You also need to ensure that you have the right control over the things your employees and guests can do in a meeting.
For instance, you should be able to set passwords and restrict access to video calls to the people who most need to be there.
You could even look for a video conferencing tool with a waiting room, so you can prepare to welcome users in after you’re sure that every member of staff is supposed to be there.
Great meeting solutions will also allow you to control who can record conversations, and who can share files or download content from the discussion.
You can even mute staff members when they’re in the meeting or turn off videos that are too distracting.
Provide Policies for Employees
Improving employee awareness is an important part of any good security strategy for today’s remote meetings.
More often than not, the biggest security issue for any employer is their staff members. It’s all too easy for a user to click on the wrong link and allow a virus access to a system.
Remote employees could even connect to your company through an unsecured network, which allows anyone into your data.
Providing staff with a clear policy for how they should use meeting tools, and how they can protect themselves online is crucial.
Make sure that your team members know how to recognize a phishing email, and that everyone stays safe with secure connections or VPNs.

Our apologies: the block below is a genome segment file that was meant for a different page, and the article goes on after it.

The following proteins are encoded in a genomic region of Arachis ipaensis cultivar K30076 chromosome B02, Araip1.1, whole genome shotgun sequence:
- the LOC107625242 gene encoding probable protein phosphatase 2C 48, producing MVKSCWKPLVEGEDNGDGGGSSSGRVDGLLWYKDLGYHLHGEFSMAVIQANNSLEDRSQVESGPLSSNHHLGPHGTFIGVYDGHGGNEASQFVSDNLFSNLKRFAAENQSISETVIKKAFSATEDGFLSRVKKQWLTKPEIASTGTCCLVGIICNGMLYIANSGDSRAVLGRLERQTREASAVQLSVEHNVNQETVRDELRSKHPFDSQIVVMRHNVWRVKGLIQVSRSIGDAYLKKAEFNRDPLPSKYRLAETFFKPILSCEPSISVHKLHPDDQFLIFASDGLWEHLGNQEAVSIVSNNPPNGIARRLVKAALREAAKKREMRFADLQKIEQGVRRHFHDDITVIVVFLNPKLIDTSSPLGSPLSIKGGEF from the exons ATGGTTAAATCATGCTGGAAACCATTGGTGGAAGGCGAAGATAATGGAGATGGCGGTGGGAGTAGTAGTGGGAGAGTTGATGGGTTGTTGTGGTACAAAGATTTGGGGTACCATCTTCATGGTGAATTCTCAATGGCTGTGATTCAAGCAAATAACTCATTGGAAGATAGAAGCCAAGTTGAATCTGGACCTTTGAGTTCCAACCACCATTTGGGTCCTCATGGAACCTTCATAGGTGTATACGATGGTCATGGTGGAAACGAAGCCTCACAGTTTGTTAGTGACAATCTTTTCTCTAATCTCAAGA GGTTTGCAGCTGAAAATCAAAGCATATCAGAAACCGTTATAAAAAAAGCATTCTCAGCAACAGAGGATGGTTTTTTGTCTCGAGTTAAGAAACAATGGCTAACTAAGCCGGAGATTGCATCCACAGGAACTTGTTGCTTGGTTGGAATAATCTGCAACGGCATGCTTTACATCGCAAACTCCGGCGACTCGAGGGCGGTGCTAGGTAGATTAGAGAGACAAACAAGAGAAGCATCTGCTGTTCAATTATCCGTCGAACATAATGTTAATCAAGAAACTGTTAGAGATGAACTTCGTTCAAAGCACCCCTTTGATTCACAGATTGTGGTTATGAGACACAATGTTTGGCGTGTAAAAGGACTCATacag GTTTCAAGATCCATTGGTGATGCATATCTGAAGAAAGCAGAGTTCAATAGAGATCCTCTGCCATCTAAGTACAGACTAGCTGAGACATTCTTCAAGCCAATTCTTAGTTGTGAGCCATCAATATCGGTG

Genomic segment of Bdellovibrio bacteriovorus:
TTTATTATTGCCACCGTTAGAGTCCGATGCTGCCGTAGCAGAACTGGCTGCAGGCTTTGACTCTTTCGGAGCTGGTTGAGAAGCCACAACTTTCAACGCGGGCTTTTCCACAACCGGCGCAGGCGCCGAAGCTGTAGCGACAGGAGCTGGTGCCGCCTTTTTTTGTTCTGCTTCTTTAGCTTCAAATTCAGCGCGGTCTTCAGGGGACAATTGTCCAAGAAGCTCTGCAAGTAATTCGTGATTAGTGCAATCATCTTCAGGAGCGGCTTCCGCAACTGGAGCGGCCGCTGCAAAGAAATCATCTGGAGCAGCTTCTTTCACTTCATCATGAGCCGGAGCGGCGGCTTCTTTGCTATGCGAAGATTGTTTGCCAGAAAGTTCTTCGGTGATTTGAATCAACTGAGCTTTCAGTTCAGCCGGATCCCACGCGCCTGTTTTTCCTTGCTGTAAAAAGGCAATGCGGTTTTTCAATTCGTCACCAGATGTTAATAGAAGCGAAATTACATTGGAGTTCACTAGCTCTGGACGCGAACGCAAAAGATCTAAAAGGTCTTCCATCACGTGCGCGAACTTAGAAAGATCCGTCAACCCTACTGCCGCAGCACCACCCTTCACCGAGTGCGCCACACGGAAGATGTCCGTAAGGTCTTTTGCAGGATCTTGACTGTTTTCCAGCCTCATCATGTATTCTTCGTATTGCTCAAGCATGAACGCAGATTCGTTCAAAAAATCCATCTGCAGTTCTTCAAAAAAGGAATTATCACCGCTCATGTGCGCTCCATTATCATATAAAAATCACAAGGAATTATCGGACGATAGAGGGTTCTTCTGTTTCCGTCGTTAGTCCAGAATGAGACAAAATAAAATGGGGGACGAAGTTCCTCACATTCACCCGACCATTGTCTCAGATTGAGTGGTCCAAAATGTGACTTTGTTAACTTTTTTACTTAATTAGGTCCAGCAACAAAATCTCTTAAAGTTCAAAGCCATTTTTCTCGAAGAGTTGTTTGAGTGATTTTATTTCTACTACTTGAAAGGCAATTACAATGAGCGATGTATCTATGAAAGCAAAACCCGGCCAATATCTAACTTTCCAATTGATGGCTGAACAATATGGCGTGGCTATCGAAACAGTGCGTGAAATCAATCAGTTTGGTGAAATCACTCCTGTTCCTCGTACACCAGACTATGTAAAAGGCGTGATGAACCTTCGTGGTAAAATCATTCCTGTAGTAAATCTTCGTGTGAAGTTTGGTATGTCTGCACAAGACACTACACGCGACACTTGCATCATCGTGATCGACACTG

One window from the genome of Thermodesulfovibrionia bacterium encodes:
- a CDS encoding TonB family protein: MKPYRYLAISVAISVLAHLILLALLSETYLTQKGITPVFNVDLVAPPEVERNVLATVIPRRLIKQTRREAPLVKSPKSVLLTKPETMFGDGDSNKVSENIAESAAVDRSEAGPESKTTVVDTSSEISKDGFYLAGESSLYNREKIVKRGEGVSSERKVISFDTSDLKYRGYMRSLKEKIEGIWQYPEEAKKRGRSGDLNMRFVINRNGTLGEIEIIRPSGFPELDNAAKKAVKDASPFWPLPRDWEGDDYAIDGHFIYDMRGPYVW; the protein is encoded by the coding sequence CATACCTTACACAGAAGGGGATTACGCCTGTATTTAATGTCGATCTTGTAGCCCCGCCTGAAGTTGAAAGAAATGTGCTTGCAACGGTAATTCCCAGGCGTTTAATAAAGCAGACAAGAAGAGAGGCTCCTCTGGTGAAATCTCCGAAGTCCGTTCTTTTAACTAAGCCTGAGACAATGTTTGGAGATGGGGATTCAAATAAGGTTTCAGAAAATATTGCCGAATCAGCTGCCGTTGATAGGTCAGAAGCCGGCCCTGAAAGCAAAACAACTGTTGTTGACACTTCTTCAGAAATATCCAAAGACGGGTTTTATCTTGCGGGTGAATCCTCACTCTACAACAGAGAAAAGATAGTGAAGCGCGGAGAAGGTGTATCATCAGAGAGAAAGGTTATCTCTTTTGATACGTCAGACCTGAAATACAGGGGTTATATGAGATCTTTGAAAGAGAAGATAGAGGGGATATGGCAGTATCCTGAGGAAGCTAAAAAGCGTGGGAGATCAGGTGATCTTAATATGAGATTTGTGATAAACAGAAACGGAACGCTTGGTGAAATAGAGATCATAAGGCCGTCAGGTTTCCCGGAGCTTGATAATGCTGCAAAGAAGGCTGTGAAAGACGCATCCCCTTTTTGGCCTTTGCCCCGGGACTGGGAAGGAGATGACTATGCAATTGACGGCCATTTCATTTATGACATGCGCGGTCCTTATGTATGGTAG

You can even encourage employees to download software to protect against viruses and make sure they regularly update their tools with security patches.
Track Your Data
Part of staying safe in the digital world is knowing where your data is going. We mentioned the importance of choosing a meeting solution provider who can give you the data sovereignty you need above.
However, you should also be able to track and protect your information wherever it is.
Look into the encryption options that your vendor has in place and determine whether your data is secured at every stage of its journey.
End-to-end encryption is essential when dealing with corporate information, and you should be able to control who has access to your records.
You’ll also need a strategy in place for how you’re going to back up your data too. Regularly backing up important information is often a crucial part of protecting against attacks.
Have a Plan B
Finally, sometimes no matter how hard you work to protect yourself from data issues, there’s still a chance that you’ll face a breach.
Since data protection is absolutely crucial for any business owner today, it’s important to have a plan B.
If your system is breached, do you have a disaster recovery plan in place to get you up and running again?
Who needs to be aware of your plan, and what kind of systems do you need to put in place to ensure that you’re ready to get the lights back on as quickly as possible when something goes wrong?
Can you automate backups to ensure your data stays up to date? How often should you test your strategy?
A thoroughly documented disaster recovery plan could be the difference between your company crumbling and managing to preserve your brand and reputation.
Stay Secure with Your Meetings
Meetings are still a crucial part of the day-to-day business schedule. However, the changing workplace means that we all need to reconsider how we keep these conversations secure.
If you haven’t updated your security strategy since you moved into the world of remote and hybrid work, now could be the best time to start.
No one can afford to take a risk when data is involved, but it’s up to you to do your best to keep your meetings secure.